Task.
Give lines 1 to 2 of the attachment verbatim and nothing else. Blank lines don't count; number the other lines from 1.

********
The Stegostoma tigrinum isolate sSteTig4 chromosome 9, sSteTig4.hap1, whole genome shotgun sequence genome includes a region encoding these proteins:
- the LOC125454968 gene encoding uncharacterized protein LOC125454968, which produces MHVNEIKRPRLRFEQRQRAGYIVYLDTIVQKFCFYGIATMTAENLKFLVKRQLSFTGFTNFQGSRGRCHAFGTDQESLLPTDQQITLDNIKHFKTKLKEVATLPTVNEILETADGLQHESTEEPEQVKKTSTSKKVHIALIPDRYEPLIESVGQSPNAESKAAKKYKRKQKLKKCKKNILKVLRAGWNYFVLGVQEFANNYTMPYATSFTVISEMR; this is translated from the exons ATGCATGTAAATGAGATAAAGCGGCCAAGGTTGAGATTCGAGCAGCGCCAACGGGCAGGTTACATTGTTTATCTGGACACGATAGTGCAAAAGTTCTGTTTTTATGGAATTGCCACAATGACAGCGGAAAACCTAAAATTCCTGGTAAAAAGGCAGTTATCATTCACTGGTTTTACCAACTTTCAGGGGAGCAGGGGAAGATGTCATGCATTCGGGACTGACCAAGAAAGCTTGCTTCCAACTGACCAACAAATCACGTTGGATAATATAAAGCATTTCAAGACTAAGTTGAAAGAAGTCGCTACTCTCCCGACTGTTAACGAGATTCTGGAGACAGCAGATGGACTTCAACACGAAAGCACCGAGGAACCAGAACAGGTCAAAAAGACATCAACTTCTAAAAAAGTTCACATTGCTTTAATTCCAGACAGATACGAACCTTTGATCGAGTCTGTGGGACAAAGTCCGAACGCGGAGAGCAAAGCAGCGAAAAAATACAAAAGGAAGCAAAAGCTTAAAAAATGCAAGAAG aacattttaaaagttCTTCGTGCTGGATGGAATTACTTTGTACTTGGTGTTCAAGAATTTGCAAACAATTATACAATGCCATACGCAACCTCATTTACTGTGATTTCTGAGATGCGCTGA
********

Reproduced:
The Stegostoma tigrinum isolate sSteTig4 chromosome 9, sSteTig4.hap1, whole genome shotgun sequence genome includes a region encoding these proteins:
- the LOC125454968 gene encoding uncharacterized protein LOC125454968, which produces MHVNEIKRPRLRFEQRQRAGYIVYLDTIVQKFCFYGIATMTAENLKFLVKRQLSFTGFTNFQGSRGRCHAFGTDQESLLPTDQQITLDNIKHFKTKLKEVATLPTVNEILETADGLQHESTEEPEQVKKTSTSKKVHIALIPDRYEPLIESVGQSPNAESKAAKKYKRKQKLKKCKKNILKVLRAGWNYFVLGVQEFANNYTMPYATSFTVISEMR; this is translated from the exons ATGCATGTAAATGAGATAAAGCGGCCAAGGTTGAGATTCGAGCAGCGCCAACGGGCAGGTTACATTGTTTATCTGGACACGATAGTGCAAAAGTTCTGTTTTTATGGAATTGCCACAATGACAGCGGAAAACCTAAAATTCCTGGTAAAAAGGCAGTTATCATTCACTGGTTTTACCAACTTTCAGGGGAGCAGGGGAAGATGTCATGCATTCGGGACTGACCAAGAAAGCTTGCTTCCAACTGACCAACAAATCACGTTGGATAATATAAAGCATTTCAAGACTAAGTTGAAAGAAGTCGCTACTCTCCCGACTGTTAACGAGATTCTGGAGACAGCAGATGGACTTCAACACGAAAGCACCGAGGAACCAGAACAGGTCAAAAAGACATCAACTTCTAAAAAAGTTCACATTGCTTTAATTCCAGACAGATACGAACCTTTGATCGAGTCTGTGGGACAAAGTCCGAACGCGGAGAGCAAAGCAGCGAAAAAATACAAAAGGAAGCAAAAGCTTAAAAAATGCAAGAAG aacattttaaaagttCTTCGTGCTGGATGGAATTACTTTGTACTTGGTGTTCAAGAATTTGCAAACAATTATACAATGCCATACGCAACCTCATTTACTGTGATTTCTGAGATGCGCTGA